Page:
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Alex II and Alex III- revision

Alex II and Alex III- revision

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Alex II and Alex III- revision

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  1. Alex II and Alex III- revision

  2. Sample Essay Titles • Compare and contrast the policies of Alexander II (1855-81) and Alexander III (1881-94) of Russia. • For what reasons, and with what results, did Alexander II try to reform Russian institutions? • Analyse the strengths and weaknesses of Russia in the second half of the nineteenth century. • Alexander II tried to reform Russian institutions only because the Crimean War showed that Russia was no longer a great military power.” Use specific examples of Alexander’s reforms to show to what extent you agree with this assertion. • Last Specific focus on Foreign Policy question was in 2001 • Despite his apparently liberal policies, Alexander II was just as conservative as Alexander III.” To what extent do you agree with this statement? • REFORM VS REACTION • REFORM OF RUSSIAN INSTITUTIONS

  3. Aim for a thematic approach • Make sure you know how much Alex II and Alex III reformed Russian institutions- this can then help you do compare / contrast or success / failure.

  4. Alex II • Key phrase often used in exam questions is the ‘reform of Russian institutions’ be sure to state what they are- (army, judiciary, education, local government, serfdom) this then sets up a thematic approach to the essay. • Any essay on Alex II domestic policy should deal with the Emancipation of the Serfs. • Alex II as ‘Tsar Liberator’- again use the institutions and particularly the Emancipation of the Serfs. • “The emancipation of the serfs in Russia was the only genuine reform introduced by Alexander II.” To what extent do you agree with this assertion?- again you would start with Serfdom and then move onto other institutions

  5. Alex III • Key phrase often used is ‘reaction / counter reform’- be clear to explain this. • How far was he a reactionary? • He did make some reforms

  6. Tsar Liberator? • Recognised that reform needed to come ‘from above’ to avoid forces of change from below. • Impact of defeat in the Crimean War. • Serfdom was inefficient- economic reasons for emancipation (1861). • Emancipation of the Serfs- ‘state engineering’- broke the feudal contract- the Mir system was strengthened- some local autonomy for peasants- more freedom of movement for peasants/ rise of a new ‘class’ of peasant- BUT redemption payments tied peasants to the land- Mir exercised control over the peasants in the same way the gentry had/ Civil disturbances

  7. Emancipation- views • Moral improvement • Great step forward for Russia • Decline in the overall size of peasants land holding • Opportunity missed by Alex to reform further due to his commitment to Autocracy

  8. Other reforms – for revision • Admin / Govt– setting up of the ZEMSTVA – rural local councils – ‘local initiative- local government for the people- but still dominated by the nobility. • JUDICIARY- reforms dealt with various abuses of law- dealt with corruption within justice system. Trial by jury / Public trials. Pay for judges. Police / Judge role redefined. • MILITARY- Milyutin’s reforms- training of officers / Military Code- response to Crimean defeat. Conscription / Education of soliders- overall failure with defeats in 1904 / 1917 • EDUCATION- zemstva controlled rather than the church- ‘liberalisation’ of education- women / class / curriculum choice- university independence. NOTE OVERALL INFLUENCE OF ARISTOCRACY WHICH LIMITS SCALE OF REFORMS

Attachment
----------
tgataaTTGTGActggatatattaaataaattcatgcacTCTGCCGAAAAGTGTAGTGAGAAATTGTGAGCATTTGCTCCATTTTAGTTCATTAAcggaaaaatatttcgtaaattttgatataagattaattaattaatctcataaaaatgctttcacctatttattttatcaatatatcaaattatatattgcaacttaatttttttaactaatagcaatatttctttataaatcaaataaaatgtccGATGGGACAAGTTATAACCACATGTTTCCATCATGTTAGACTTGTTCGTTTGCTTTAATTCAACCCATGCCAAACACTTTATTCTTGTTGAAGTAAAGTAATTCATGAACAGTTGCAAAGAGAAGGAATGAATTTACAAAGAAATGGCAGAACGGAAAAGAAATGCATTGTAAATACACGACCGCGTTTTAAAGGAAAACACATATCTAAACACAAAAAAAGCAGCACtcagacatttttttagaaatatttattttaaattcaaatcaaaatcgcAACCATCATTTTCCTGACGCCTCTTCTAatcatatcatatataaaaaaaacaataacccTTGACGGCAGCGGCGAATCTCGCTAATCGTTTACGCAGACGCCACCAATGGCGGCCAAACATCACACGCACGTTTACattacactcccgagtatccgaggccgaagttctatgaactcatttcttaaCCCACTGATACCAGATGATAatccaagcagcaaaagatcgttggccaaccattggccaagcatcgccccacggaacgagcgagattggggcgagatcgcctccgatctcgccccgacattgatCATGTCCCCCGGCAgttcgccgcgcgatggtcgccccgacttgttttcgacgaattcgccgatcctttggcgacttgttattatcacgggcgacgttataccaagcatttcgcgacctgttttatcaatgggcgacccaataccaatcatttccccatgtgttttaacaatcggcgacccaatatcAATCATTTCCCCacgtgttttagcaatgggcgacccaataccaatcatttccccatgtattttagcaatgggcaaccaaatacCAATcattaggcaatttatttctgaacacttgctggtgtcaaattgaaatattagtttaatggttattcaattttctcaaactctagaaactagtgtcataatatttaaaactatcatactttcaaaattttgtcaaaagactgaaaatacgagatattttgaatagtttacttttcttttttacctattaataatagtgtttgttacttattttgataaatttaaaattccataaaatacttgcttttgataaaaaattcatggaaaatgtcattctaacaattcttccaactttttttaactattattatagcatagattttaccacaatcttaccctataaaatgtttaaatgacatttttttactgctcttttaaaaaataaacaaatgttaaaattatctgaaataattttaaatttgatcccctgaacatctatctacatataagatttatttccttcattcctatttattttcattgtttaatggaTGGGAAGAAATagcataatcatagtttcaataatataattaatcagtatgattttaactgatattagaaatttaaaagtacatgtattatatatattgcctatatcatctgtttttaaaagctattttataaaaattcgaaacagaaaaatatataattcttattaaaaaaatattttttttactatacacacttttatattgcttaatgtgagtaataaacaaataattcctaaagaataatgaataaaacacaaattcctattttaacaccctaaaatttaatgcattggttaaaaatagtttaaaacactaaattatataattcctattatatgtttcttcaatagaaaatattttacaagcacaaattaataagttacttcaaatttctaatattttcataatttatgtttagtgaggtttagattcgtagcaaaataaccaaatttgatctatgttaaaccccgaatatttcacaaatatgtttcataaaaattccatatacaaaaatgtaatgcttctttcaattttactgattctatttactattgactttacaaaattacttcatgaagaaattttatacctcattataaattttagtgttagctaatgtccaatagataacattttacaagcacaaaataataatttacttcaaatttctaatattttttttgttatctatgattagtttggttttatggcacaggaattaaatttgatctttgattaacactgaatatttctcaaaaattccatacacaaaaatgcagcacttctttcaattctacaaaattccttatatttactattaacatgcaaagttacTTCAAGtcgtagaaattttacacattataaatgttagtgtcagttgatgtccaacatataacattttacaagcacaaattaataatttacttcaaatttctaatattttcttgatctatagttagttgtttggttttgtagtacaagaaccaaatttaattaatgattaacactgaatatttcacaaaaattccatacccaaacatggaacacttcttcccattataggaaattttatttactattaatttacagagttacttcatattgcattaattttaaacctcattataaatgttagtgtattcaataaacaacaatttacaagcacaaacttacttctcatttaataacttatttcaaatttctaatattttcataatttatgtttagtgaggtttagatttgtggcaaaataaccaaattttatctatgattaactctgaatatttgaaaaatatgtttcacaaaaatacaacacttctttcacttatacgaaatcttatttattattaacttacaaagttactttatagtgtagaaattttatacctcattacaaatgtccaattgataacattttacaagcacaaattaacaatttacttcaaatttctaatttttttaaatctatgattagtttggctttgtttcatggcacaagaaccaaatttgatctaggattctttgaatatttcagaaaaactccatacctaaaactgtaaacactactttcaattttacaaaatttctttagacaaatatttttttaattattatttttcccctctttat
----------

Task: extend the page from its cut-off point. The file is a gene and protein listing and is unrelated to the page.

9. BUT…. To what extent was he a reformer? • Autocracy- reforms made to ensure its survival. • Nobility still had great influence in Russian institutions. • Radical in the context of Tsarism- but not enough. • Reforms gave rise to political consciousness. • Ultimately Alex II reliant upon repression to uphold the regime.

  10. Alex III- the Reactionary • Personality- assassination of Father- - western style govt not ‘Russian’. • Wanted to rule as an autocrat- ‘Black Tsar’. • High levels of repression- formation of Okhrana. High levels of censorship. • Attempts to ‘turn back the clock’ on the reform of Russian institutions • Controls on judiciary- justice of peace (volost) abolished- replaced with Land Captains- nobility influence again. ‘In camera’ trials allowed. Crimes against state officials heard without a jury • Zemstva came under the control of the Ministry of the Interior • Education- women denied access to higher courses. Fees increased. Church influence over primary schools increased.

  11. But…. there were reforms • 1883 Peasants Land Bank- loans to peasants. • Abolition of poll tax 1886 • 1885 Nobles’ Land Bank • 1882 Child Labour Laws- working hours

  12. Policy of Russification- key features • Emphasis on Russian language, culture, religion and identity. • Use of the education system to support this. • Conscription into the army. • Closure of Jewish schools • 1881- 1883 Pogroms- attacks on Jewish businesses / property. • 1882 ‘Provisional Rules’ measures to restrict the civil rights of Jews- e.g. no right of appeal in court.

  13. Task • Reasons and results of Alex II reform of Russian institutions • Reasons and results of Alex III’s counter reforms.

  14. Compare and contrast- thematic structure • Personality. • Attitude towards autocracy. • Attitude towards reform of Russian institutions. • Attitude towards opposition groups. • Foreign Policy. • Use of repression / Russification

  15. Alex II and Alex II- compare and contrast